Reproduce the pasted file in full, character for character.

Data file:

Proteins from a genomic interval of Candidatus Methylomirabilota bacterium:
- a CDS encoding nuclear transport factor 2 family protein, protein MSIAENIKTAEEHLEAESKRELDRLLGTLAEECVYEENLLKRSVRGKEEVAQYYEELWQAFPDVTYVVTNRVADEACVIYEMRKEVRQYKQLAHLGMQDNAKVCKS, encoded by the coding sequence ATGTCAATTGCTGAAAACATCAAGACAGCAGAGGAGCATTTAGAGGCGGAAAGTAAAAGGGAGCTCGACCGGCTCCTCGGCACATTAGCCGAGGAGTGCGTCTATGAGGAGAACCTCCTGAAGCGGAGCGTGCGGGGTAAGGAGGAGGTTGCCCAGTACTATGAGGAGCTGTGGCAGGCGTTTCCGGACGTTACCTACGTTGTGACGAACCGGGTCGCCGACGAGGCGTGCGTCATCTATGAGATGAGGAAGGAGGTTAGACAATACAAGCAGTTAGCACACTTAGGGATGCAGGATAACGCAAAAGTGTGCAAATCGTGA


Proteins from a genomic interval of Candidatus Methylomirabilota bacterium:
- a CDS encoding nuclear transport factor 2 family protein, protein MSIAENIKTAEEHLEAESKRELDRLLGTLAEECVYEENLLKRSVRGKEEVAQYYEELWQAFPDVTYVVTNRVADEACVIYEMRKEVRQYKQLAHLGMQDNAKVCKS, encoded by the coding sequence ATGTCAATTGCTGAAAACATCAAGACAGCAGAGGAGCATTTAGAGGCGGAAAGTAAAAGGGAGCTCGACCGGCTCCTCGGCACATTAGCCGAGGAGTGCGTCTATGAGGAGAACCTCCTGAAGCGGAGCGTGCGGGGTAAGGAGGAGGTTGCCCAGTACTATGAGGAGCTGTGGCAGGCGTTTCCGGACGTTACCTACGTTGTGACGAACCGGGTCGCCGACGAGGCGTGCGTCATCTATGAGATGAGGAAGGAGGTTAGACAATACAAGCAGTTAGCACACTTAGGGATGCAGGATAACGCAAAAGTGTGCAAATCGTGA